May 19th, 2023




In Zachary Wigon’s film Sanctuary, we are locked in a penthouse suite with two people. It’s a tight two-hander, with a pair of characters that can’t help themselves from pushing each other’s buttons, some sexual, some with good intentions, and some simply to anger one another. This is not just about a relationship or a concept. Instead, it’s about the dynamics of men and women, the kinds of sexual desires people might have, or things they do behind closed doors. The final result from Sanctuary is two of the best acting performances of 2023, with a narrative that will spark great conversation, in a sharp portrayal of the many pleasures– or pains–that can happen in a person’s world.

The two characters are Hal (Christopher Abbott) and Rebecca (Margaret Qualley). There is a knock at the door. She enters and sits down. She pulls out a packet of papers, and a pen, and begins to ask Hal a series of questions. Do you drink? Are you sexually active? Do you have an STD? The questions increasingly become offensive, and specific, and Hal puts a stop to it because Rebecca is not sticking to the script. It’s in this moment where the act is up and we realize that this is a dominatrix and her client. The demoralizing comments and the embarrassment is a part of it. These two are in their safe zone and it’s been an agreement for some time, almost to the point where they have a financial relationship. He gets off and she provides him with the service. That is until something changes, where the lines between their pleasures and pain become blurred. What was once their sanctuary has quickly become a cage match.

Watching Sanctuary, increasingly becomes a narrative vice, turning tighter and asking us if we want more. It’s just how far these two will go and take it out on each other that becomes increasingly engaging. Hal is the recent benefactor of his late father’s wealth and as Rebecca finds this out, she understands that if they are going to stop their arraignment, she could take advantage of her situation. Ruin the man. Tell the world that the wealthy billionaire son is a sexual deviant. It’s when Rebecca turns the tables, revealing a side that Hal never saw, and keeping the viewer guessing if it’s part of the pleasure. It is that constant shift of power dynamics that writer Micah Bloomberg wants us to see, like a boxing match in a ring, they dance around the room jockeying for position for one to land the winning punch.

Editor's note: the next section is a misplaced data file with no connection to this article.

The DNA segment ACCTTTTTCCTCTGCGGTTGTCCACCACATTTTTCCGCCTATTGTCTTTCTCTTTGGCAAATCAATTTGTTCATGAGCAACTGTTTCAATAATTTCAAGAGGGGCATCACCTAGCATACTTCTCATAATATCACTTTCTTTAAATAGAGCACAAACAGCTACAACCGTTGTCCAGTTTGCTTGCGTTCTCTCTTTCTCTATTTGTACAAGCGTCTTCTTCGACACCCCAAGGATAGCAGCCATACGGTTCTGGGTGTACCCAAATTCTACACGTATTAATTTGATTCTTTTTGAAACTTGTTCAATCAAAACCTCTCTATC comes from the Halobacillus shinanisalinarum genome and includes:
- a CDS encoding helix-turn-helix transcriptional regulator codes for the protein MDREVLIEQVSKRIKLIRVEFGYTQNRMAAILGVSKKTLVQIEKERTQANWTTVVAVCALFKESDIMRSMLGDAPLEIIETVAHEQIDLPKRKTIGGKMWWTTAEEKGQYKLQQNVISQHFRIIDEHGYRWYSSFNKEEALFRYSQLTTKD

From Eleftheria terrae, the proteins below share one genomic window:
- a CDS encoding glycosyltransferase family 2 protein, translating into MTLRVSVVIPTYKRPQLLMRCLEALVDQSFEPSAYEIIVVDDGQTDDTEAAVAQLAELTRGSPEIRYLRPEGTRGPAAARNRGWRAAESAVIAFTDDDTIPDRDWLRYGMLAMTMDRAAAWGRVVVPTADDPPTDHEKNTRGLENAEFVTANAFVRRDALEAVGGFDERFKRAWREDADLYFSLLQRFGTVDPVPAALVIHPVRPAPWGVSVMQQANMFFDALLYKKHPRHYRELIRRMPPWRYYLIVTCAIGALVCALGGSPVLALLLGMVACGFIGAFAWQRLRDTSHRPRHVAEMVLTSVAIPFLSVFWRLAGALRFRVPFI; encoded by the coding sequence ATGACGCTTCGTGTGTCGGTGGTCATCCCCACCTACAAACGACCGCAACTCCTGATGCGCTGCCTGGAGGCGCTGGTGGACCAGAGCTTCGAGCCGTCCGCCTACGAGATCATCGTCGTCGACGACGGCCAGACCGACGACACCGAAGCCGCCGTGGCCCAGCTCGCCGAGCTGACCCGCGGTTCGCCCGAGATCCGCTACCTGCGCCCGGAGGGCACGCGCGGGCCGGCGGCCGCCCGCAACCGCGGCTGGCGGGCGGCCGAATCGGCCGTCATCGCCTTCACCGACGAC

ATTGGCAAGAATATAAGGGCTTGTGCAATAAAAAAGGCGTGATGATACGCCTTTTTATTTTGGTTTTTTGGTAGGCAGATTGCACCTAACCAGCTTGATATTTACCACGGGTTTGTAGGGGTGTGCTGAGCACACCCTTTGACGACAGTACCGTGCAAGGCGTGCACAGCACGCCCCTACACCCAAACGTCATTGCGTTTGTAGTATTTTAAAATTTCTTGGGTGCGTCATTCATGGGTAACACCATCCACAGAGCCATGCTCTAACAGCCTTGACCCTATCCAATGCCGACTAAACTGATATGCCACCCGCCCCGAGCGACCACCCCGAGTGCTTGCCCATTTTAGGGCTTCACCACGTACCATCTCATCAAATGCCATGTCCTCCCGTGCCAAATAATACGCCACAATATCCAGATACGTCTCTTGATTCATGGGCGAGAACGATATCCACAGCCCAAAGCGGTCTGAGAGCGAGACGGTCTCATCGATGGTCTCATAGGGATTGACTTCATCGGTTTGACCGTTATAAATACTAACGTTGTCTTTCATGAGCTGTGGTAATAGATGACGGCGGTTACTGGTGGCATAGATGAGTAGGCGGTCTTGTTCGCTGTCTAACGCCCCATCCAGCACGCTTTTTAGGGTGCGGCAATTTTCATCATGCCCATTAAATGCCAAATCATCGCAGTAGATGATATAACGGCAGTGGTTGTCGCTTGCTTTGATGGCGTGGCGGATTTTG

Making a movie like Sanctuary work calls for two great actors. Abbott is as good as it gets. A modern-day Warren Beatty, with good looks, and a track record that continues to grow. From Possessor, The Forgiven, or Black Bear, the actor dives head first in and often emerges by making a movie better. And even as Abbott is strong, if there must be one person who receives attention here, that award goes to Qualley. Her portrayal of Rebecca is devilish, confident, and staying ahead of Hal in what she seeks. Her sharp tongue, her eyes of desire, and take charge approach leaves us understanding why Hal needed her so much.

Revealing where the night leads further would only destroy the fabric of this story. What can be said is that Sanctuary is wildly original. Dialogue is heavy but rarely feels too talky. The screenplay by Bloomberg, along with the tight, fish-eyed cinematography from Ludovica Isidori has it move incredibly fast. It’s also a healthy look at sexual relationships. It’s an honest portrayal of how a man would want to be demoralized just to be turned on or how the dance of seduction can just be an act. Either way, this Sanctuary is not a safe space, but it is a delightfully wicked good time.



Written by: Leo Brady

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